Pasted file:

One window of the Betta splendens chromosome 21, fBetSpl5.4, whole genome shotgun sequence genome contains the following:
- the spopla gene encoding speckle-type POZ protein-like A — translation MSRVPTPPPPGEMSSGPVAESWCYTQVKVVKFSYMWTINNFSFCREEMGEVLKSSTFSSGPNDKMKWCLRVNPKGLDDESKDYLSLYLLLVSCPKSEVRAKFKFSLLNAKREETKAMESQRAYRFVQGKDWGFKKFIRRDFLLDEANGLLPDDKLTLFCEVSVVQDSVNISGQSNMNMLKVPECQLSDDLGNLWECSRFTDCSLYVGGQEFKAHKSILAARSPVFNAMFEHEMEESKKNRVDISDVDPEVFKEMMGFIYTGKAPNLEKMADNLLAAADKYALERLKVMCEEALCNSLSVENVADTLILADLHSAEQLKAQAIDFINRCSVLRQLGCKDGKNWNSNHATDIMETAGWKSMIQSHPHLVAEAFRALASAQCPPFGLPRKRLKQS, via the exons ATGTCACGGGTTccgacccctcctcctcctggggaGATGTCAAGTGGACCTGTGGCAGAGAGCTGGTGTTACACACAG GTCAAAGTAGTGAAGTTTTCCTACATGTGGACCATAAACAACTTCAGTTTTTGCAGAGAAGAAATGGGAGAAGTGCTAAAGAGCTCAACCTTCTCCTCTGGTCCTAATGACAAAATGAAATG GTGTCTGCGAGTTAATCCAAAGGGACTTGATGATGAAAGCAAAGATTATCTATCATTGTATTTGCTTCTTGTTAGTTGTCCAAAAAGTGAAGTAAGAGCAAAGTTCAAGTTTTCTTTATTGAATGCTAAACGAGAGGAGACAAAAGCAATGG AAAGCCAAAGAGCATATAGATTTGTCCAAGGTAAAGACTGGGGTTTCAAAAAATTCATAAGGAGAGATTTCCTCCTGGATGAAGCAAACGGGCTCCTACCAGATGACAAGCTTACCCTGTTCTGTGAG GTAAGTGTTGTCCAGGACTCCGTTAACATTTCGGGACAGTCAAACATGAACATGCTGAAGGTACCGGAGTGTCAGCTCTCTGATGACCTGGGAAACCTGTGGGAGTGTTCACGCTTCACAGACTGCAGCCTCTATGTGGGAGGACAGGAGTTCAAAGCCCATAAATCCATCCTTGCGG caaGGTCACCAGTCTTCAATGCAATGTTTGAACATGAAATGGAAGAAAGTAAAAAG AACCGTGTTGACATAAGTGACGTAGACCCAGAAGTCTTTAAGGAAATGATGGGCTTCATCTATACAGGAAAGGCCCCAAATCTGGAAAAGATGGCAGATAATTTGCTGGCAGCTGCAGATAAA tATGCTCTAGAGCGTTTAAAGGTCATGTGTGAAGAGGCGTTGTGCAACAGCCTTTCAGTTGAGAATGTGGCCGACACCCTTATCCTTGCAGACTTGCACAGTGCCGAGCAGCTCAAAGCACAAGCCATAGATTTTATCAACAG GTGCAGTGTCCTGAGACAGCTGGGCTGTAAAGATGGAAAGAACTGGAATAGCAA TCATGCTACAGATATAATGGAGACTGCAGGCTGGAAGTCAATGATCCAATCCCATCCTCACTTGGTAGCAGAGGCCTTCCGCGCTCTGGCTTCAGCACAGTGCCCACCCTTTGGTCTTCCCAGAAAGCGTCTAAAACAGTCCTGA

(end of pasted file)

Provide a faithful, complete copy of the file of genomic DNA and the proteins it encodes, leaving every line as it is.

One window of the Betta splendens chromosome 21, fBetSpl5.4, whole genome shotgun sequence genome contains the following:
- the spopla gene encoding speckle-type POZ protein-like A — translation MSRVPTPPPPGEMSSGPVAESWCYTQVKVVKFSYMWTINNFSFCREEMGEVLKSSTFSSGPNDKMKWCLRVNPKGLDDESKDYLSLYLLLVSCPKSEVRAKFKFSLLNAKREETKAMESQRAYRFVQGKDWGFKKFIRRDFLLDEANGLLPDDKLTLFCEVSVVQDSVNISGQSNMNMLKVPECQLSDDLGNLWECSRFTDCSLYVGGQEFKAHKSILAARSPVFNAMFEHEMEESKKNRVDISDVDPEVFKEMMGFIYTGKAPNLEKMADNLLAAADKYALERLKVMCEEALCNSLSVENVADTLILADLHSAEQLKAQAIDFINRCSVLRQLGCKDGKNWNSNHATDIMETAGWKSMIQSHPHLVAEAFRALASAQCPPFGLPRKRLKQS, via the exons ATGTCACGGGTTccgacccctcctcctcctggggaGATGTCAAGTGGACCTGTGGCAGAGAGCTGGTGTTACACACAG GTCAAAGTAGTGAAGTTTTCCTACATGTGGACCATAAACAACTTCAGTTTTTGCAGAGAAGAAATGGGAGAAGTGCTAAAGAGCTCAACCTTCTCCTCTGGTCCTAATGACAAAATGAAATG GTGTCTGCGAGTTAATCCAAAGGGACTTGATGATGAAAGCAAAGATTATCTATCATTGTATTTGCTTCTTGTTAGTTGTCCAAAAAGTGAAGTAAGAGCAAAGTTCAAGTTTTCTTTATTGAATGCTAAACGAGAGGAGACAAAAGCAATGG AAAGCCAAAGAGCATATAGATTTGTCCAAGGTAAAGACTGGGGTTTCAAAAAATTCATAAGGAGAGATTTCCTCCTGGATGAAGCAAACGGGCTCCTACCAGATGACAAGCTTACCCTGTTCTGTGAG GTAAGTGTTGTCCAGGACTCCGTTAACATTTCGGGACAGTCAAACATGAACATGCTGAAGGTACCGGAGTGTCAGCTCTCTGATGACCTGGGAAACCTGTGGGAGTGTTCACGCTTCACAGACTGCAGCCTCTATGTGGGAGGACAGGAGTTCAAAGCCCATAAATCCATCCTTGCGG caaGGTCACCAGTCTTCAATGCAATGTTTGAACATGAAATGGAAGAAAGTAAAAAG AACCGTGTTGACATAAGTGACGTAGACCCAGAAGTCTTTAAGGAAATGATGGGCTTCATCTATACAGGAAAGGCCCCAAATCTGGAAAAGATGGCAGATAATTTGCTGGCAGCTGCAGATAAA tATGCTCTAGAGCGTTTAAAGGTCATGTGTGAAGAGGCGTTGTGCAACAGCCTTTCAGTTGAGAATGTGGCCGACACCCTTATCCTTGCAGACTTGCACAGTGCCGAGCAGCTCAAAGCACAAGCCATAGATTTTATCAACAG GTGCAGTGTCCTGAGACAGCTGGGCTGTAAAGATGGAAAGAACTGGAATAGCAA TCATGCTACAGATATAATGGAGACTGCAGGCTGGAAGTCAATGATCCAATCCCATCCTCACTTGGTAGCAGAGGCCTTCCGCGCTCTGGCTTCAGCACAGTGCCCACCCTTTGGTCTTCCCAGAAAGCGTCTAAAACAGTCCTGA